w impulse-and War will rage with greater fury than ever.
Mr. Stephens will go into Georgia, and reanimate his people.
Gen. Wise spoke at length for independence at the Capitol on Saturday night amidst applauding listeners, and Governor Smith speak-morrow.
Every effort will be made to popularize the cause again.
Hon. Mr. Foote is at Washington, in prison.
Gen. Wise's brigade has sent up resolutions consenting to gradual emancipation-but never to reunion with the North.
There is esterday some progress was made with the measure of 200,000 negroes for the army.
Something must be done-and soon.
Gen. Wise sent me a letter of introduction to Gen. Breckinridge yesterday.
I sent it in to-day.
I want the system of passports the Negro bill.
It will pass, of course, without some unforeseen obstacle is interposed.
A letter from Gen. Lee to Gen. Wise is published, thanking the latter's brigade for resolutions recently adopted, declaring that they would consent to grad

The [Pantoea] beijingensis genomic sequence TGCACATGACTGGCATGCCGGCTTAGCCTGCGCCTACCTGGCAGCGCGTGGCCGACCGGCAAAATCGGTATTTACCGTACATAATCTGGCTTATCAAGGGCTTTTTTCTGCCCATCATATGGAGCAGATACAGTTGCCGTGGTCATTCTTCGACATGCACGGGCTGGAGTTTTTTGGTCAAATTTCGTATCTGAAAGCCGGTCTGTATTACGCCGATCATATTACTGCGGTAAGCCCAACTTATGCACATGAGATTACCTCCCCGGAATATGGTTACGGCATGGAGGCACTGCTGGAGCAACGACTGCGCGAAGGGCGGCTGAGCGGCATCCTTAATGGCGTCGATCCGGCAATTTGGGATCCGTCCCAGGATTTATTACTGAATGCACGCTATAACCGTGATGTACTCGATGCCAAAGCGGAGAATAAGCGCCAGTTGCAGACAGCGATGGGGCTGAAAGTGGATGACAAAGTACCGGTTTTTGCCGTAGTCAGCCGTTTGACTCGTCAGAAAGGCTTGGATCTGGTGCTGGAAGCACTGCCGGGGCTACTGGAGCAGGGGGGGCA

al enemies have been persecuted, conscription has been converted into an engine of vengeance, of cupidity, and has been often made to subserve the ends of the invader, until at last we find ourselves in a deplorable and desperate condition.
Gen. Wise, who has been here a few days on sick furlough, has returned to his command, still coughing distressfully, and distressed at the prospect.
Miers W. Fisher, member of the Virginia Secession Convention, neglected by the government, and rackedwith disease, is about to return to the Eastern Shore of Virginia.
He may submit and die. He might have done good service, but the politicians who controlled the Confederate States Government ignored him because he had once been a supporter of Gov. Wise for the Presidency.
There is a report that Sheridan's force has crossed the James River.
If this be so, the Danville Road is in danger, and the President and his cabinet and Congress are all in a predicament.
No wonder there is some commo